Charles Darwin is widely recognized as the main creator and primary contributor to the theory of evolution. His book "On the Origin of Species," revolutionized the field of biology and had a profound impact on our understanding of the natural world.
The voyage of the Beagle
In 1831, Darwin embarked on a five-year journey on the Beagle as a self-funded adventurer. During this journey, he traveled through South America, Australia, New Zealand, Africa, and the Pacific islands. He collected numerous specimens along the way, and meticulously documented his observations in his log. These specimens and log provided strong evidence for the theory of evolution.
During his journey, several experiences left a deep impression on him. He experienced a violent earthquake in Chile, which lifted the seafloor several meters. He discovered fish and shell fossils at high altitudes in the Andes Mountains, indicating that the area was a sea in the past. Darwin believed that ancient sea might have experienced multiple earthquakes that made the sea floor rise into mountains. Although each uplift was only a few meters at a time, the cumulative changes over hundreds of millions of years could give rise to a towering mountain. It seemed incompatible with the biblical timeline of only a few thousand years.
He found fossil of giant ground sloth that closely resembled the skeleton of modern-day sloths in South America, although the ancient sloths were much larger. Darwin speculated that they might be closely related. He also discovered two species of ostrich-like birds in South America, similar to the ostriches of Africa and the emus of Australia.
One of the significant observations Darwin made was in Galápagos Islands. He found that different finch species had distinct beak shapes adapted to different diets. However, all finches on Galápagos Islands were similar to the finches of the South American mainland.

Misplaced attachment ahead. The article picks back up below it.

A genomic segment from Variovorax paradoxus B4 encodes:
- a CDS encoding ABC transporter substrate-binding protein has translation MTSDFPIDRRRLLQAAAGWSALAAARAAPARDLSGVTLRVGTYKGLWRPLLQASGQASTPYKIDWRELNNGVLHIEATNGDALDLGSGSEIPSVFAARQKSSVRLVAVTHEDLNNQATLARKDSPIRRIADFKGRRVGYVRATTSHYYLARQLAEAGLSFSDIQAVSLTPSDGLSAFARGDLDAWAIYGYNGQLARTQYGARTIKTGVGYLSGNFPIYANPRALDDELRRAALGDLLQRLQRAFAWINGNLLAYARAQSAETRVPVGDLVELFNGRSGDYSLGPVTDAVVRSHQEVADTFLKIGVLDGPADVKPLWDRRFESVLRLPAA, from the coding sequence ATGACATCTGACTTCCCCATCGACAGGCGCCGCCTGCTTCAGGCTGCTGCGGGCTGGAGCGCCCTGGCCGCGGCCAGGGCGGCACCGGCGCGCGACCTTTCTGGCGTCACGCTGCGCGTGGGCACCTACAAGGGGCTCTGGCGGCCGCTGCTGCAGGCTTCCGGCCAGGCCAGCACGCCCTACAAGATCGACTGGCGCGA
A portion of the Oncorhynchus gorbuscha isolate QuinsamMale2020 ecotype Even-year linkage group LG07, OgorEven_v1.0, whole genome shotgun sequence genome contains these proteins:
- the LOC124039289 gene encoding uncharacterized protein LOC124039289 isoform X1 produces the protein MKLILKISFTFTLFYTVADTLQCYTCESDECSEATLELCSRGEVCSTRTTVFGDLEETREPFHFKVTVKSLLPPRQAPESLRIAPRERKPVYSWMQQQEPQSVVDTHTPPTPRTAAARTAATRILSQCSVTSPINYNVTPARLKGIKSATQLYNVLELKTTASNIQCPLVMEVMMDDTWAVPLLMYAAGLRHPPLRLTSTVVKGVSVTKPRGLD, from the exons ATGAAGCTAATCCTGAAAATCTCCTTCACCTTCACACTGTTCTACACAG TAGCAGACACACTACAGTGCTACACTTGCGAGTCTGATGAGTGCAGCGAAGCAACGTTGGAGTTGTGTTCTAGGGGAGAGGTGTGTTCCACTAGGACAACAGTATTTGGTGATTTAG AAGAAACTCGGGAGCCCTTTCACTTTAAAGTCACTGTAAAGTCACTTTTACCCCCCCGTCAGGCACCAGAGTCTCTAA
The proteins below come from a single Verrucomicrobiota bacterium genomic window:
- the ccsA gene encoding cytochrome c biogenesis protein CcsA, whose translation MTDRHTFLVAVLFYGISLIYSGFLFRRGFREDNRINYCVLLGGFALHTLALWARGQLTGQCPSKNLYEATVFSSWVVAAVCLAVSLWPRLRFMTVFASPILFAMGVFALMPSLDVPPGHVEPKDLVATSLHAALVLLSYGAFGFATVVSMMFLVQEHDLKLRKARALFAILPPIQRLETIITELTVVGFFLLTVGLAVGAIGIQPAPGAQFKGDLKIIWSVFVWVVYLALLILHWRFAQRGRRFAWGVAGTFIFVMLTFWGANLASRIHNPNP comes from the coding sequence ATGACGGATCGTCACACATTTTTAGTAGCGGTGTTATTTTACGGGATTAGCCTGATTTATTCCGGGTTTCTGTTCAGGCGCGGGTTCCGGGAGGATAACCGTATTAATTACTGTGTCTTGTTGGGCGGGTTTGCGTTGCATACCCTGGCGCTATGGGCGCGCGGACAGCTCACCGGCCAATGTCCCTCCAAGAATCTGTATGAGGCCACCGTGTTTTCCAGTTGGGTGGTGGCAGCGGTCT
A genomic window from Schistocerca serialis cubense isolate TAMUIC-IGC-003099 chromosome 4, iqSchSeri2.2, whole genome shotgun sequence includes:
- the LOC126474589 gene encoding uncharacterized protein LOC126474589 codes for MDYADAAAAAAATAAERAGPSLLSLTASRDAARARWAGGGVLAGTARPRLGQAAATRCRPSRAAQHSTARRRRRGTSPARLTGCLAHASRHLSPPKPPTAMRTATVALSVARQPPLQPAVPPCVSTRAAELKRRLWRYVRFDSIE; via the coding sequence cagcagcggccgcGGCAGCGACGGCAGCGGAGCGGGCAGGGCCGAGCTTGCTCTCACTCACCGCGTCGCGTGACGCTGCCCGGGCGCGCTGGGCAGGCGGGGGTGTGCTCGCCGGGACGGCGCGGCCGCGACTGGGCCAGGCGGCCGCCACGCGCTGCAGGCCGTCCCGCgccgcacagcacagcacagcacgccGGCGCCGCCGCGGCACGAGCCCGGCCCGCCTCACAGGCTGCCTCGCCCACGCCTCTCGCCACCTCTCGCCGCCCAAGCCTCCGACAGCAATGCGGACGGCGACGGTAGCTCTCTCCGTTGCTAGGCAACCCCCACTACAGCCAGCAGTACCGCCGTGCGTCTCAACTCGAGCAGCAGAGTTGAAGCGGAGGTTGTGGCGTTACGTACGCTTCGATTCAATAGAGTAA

The creation of evolution, natural selection
In the face of species diversity, kinship, and the ever-changing geologic landscapes, Darwin gradually began to doubt the theory of divine creation. He had read the book wrote by Thomas Malthus, "The Principle of Population." When the population becomes excessively large and resources become scarce, people engage in competition, conflict, and even war to redistribute resources. The victors gain sufficient resources and continue to reproduce. Darwin applied this view to his evolution theory and successfully explained the unity of life and diversity of life.
He believed that there were different characteristics among organisms. Through competition, or natural selection, organisms with more advantageous characteristics were survived and their characteristics passed on to offspring. He proposed that species change over time, and new species arise from ancestral forms through a gradual process of descent with modification.
Darwin actually wrote a paper about evolution as early as 1844. After that, he gathered extensive evidence from various fields, including comparative anatomy, paleontology, embryology, and biogeography, to reinforce his theory. However, he refrained from publishing it to avoid public backlash, even though his friends repeatedly urging him to publish it promptly to prevent others from taking credit. It was not until a day in 1858 when he received a manuscript from Wallace, which described a nearly identical theory. Darwin graciously shared his research findings with Wallace. Following this event, he promptly completed and published "The Origin of Species" in 1859.